V: I don’t know. Rome, France, Austria, Vienna, Cambridge and here. The one in the alps was the best. It was loud (MP agrees).
A:How do you think brighton’s gonna turn out?
V: looks good.
A: I read somewhere on the internet that you were a bit hesitant before joining forces with Mike and Planet – Mu. Has that turned out for the best after all?
MP: HA!! So that’s why you sent me a demo – cos you didn’t want to be on my label!
V: I never sent you a fucking demo!?!
MP: Yes you did
V: yeah but you asked me to – you said you’d bought my record and that you wanted to hear some more tracks.so I sent you a cd. And you sent me loads of planet mu records.
A: so that’s working out for the best then?
V: yep, the more I spoke to mike the more it sounded like a cool idea!
(general banter and laughter people coming in and out of backstage room)
A:cool.
V: yes, now were really special friends! Ha ha ha
I’m not like regular people man, I don’t sit down and think im gonna do this, I’m gonna go to school, and then college and then get a job and settle down and have a kid, then a house, have a kid, and then another kid, and at the weekends have a barbeque… I don’t know…
MP/OTHERS: “Your not like regular people…”
V: I AM NOT LIKE EVERYBODY ELSE!! –Your all fucked up!
A: Thanks very much.
V Your welcome!
MP/V: N>e>d> what time are we all playing? It’s n>e>d>’s birthday…

end.

My friend chris from BEAT HAPPENING: http://thebeathappening.wordpress.com/ asked me to conduct an interview with James Last, the living legend to be published in his magazine.

James Last is a very cool dude, even though he does site Justin Timberlake as his favourite new artist!

i cant convert the crap phone recording to mp3 so cant host it so read it here:

JAMES LAST INTERVIEW

AH: hello is this james last?
J: yes!
AH: Hi james, I have an interview organised with you to do over the phone.
JL: Eh uh eh eurgh [splutter] do you have the time?
AH: The time? Do you have the time?
J: yea, um I don’t know – you are booked here? – I don’t know
AH: Yea, at 2.20
J: Ok Andy start!
AH: Ok lets go!

AH: Who and what has been the main inspiration to you over the years?

There are so many things.I don’t know – classical music, pop music, doesn’t matter, just music, anything which inspires me. I like to listen to good music all the best, the best of the best from the best of the best.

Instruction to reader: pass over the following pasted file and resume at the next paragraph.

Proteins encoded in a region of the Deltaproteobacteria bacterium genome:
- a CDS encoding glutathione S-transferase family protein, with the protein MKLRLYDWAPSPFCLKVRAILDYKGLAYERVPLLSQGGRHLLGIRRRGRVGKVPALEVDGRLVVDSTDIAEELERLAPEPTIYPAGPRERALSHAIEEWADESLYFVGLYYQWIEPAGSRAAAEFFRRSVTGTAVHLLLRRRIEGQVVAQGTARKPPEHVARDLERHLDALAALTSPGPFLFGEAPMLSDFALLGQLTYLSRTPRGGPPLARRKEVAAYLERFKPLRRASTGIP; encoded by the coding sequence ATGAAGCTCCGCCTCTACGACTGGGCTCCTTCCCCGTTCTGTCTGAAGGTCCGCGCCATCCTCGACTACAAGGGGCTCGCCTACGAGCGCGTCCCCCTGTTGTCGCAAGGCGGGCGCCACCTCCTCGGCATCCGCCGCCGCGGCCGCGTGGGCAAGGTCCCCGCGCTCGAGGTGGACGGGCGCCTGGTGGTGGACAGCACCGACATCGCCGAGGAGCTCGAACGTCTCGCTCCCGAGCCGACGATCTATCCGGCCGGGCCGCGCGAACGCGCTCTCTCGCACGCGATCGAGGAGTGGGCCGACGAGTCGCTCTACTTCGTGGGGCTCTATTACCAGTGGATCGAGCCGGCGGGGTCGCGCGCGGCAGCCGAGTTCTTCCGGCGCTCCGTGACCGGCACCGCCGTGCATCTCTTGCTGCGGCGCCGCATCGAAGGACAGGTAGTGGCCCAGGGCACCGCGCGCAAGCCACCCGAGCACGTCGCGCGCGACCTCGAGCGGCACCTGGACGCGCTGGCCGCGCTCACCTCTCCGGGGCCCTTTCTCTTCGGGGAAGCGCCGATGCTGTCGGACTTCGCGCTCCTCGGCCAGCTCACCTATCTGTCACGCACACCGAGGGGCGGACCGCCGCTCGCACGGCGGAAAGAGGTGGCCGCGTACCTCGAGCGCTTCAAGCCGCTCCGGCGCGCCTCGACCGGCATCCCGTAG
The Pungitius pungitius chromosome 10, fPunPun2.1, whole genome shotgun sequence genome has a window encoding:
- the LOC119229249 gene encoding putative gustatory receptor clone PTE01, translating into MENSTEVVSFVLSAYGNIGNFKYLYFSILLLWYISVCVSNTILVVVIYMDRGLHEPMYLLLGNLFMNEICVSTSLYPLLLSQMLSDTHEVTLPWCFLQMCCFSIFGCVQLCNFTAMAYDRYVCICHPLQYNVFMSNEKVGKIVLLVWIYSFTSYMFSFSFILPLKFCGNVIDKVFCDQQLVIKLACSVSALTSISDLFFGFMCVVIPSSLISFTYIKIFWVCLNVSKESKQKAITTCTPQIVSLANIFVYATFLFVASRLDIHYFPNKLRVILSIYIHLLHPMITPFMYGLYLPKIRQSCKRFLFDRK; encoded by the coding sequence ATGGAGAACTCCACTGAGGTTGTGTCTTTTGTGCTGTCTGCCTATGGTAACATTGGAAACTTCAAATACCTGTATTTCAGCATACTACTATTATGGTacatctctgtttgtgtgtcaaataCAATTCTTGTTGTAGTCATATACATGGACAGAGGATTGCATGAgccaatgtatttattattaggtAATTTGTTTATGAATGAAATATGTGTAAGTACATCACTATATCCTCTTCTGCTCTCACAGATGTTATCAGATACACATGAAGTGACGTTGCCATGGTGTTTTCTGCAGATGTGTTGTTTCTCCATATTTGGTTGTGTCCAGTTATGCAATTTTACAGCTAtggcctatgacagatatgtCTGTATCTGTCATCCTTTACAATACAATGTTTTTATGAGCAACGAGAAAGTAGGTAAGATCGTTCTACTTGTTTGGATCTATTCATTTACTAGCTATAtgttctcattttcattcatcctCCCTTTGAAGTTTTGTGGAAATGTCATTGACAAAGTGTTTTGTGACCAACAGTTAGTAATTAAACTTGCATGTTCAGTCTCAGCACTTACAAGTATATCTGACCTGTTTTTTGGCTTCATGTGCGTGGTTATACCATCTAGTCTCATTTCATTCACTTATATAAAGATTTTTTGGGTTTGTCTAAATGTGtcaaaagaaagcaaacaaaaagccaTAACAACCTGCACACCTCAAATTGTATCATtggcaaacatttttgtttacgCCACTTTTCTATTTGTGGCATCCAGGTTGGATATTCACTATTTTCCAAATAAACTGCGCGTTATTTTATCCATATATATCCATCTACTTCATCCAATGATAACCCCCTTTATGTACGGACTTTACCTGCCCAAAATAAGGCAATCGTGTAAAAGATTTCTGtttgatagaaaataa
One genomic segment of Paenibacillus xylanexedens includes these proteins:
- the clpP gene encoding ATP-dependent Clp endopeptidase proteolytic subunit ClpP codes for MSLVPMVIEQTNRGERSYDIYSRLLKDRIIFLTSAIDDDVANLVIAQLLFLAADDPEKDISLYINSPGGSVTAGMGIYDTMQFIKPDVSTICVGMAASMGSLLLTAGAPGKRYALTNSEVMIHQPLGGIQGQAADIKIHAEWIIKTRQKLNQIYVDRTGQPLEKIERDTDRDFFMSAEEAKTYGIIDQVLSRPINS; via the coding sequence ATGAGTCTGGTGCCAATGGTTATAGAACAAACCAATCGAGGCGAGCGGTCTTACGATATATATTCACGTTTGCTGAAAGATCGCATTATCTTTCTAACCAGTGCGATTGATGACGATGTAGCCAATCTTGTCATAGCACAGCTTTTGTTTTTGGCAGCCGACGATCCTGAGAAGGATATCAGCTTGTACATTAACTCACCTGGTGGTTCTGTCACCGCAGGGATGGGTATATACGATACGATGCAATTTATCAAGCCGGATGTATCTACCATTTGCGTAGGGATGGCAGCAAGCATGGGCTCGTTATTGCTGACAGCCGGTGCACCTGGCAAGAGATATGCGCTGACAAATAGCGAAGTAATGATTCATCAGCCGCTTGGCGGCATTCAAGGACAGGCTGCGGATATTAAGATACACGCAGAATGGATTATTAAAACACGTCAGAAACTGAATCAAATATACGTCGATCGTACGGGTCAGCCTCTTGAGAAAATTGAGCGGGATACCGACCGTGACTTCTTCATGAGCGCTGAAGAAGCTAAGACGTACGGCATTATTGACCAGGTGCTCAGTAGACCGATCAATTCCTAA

AH: So your inspired more by other music than life experiences?

JL: Yes – I like the good music – you know, whatever turns me on, young guys, making good music, its for me to listen to I can use it for my kind of music also!

AH: Do you find performing any different as you grow older?

JL: I like it very much to be in front of an audience, when people in front of you like what your doiung is beautiful!

AH Is it any more difficult to perform as you get older?

JL I am not old! I am not old I am young… How old are you?

AH: 24

JL Your just at the beginning of your life! You know I feel young, I work with young musicians – it keeps me young I think so.

AH: How have you seen the music industry change over the years?

JL: I don’t know whats going on you know. The groups, glum rum um nerm studios!, little ones, some young guys work at home on the computer. So not as much space for a big orchestra like we are you know? 40 in an orchestra, 40 technicians and guys, 80 people on tour.

AH: so not as many places for such a big organisation to play.

JL: That’s right! But we still play in big concert halls but you know they are expensive.

AH: What’s your philosophy on what music should achieve and how it should effect the listener?

JL: it should be to think positive. Have a good positive effect on the listener, a good way. To go on! Otherwise what we are doing is just a hardworking day for a nice evening you know.

AH: Is there any new music that excites you at the moment?

JL: Yes, um er Justin Timberlake – the last concert I went to.

AH: what’s the highest points of your career?

JL: Could be tommorow –I do not know!

AH: haha and what aboput in the past?

JL: I played at the openings of both the Albert hall and the sydney opera house. They were highlights, only highlights though… No one ever there before.

AH: Why do you think the UK has taken to your music more than any other country?

JL I don’t know, just people have been very into my music all of my life. Its fantastic here. 35 years – people are still coming. Even people as old as you! Still coming… it’s a good sign you know.

AH: For people not familiar with youtr work, what can they expect from your performances?

JL: old arrangements, new arrangements, new pieces. I don’t lie. U2!

AH So your going into retirement now then?

JL: Sorry? – No – cant retire.

AH you cant retire from a job like yours?!

JL – No cant retire.

AH: What about after this tour?

JL: I am doing the music for a movie – women cannot park – a car, and men cannot listen.

AH: from the book

JL yes its from the book.

AH: I met the author –

JL Ah how funny?

AH: How would you like your legacy to be remembered?

JL As a normal guy – for the people. I am a real person, I am not a superstar – you can touch me. My son works with me on tour. I love the internet, everything. To the moon! I work on a computer. I use cubase, software. I like it all, I love cubase.

AH: Apple mac or PC?

JL: Mac!

AH: Thank you – see you take care.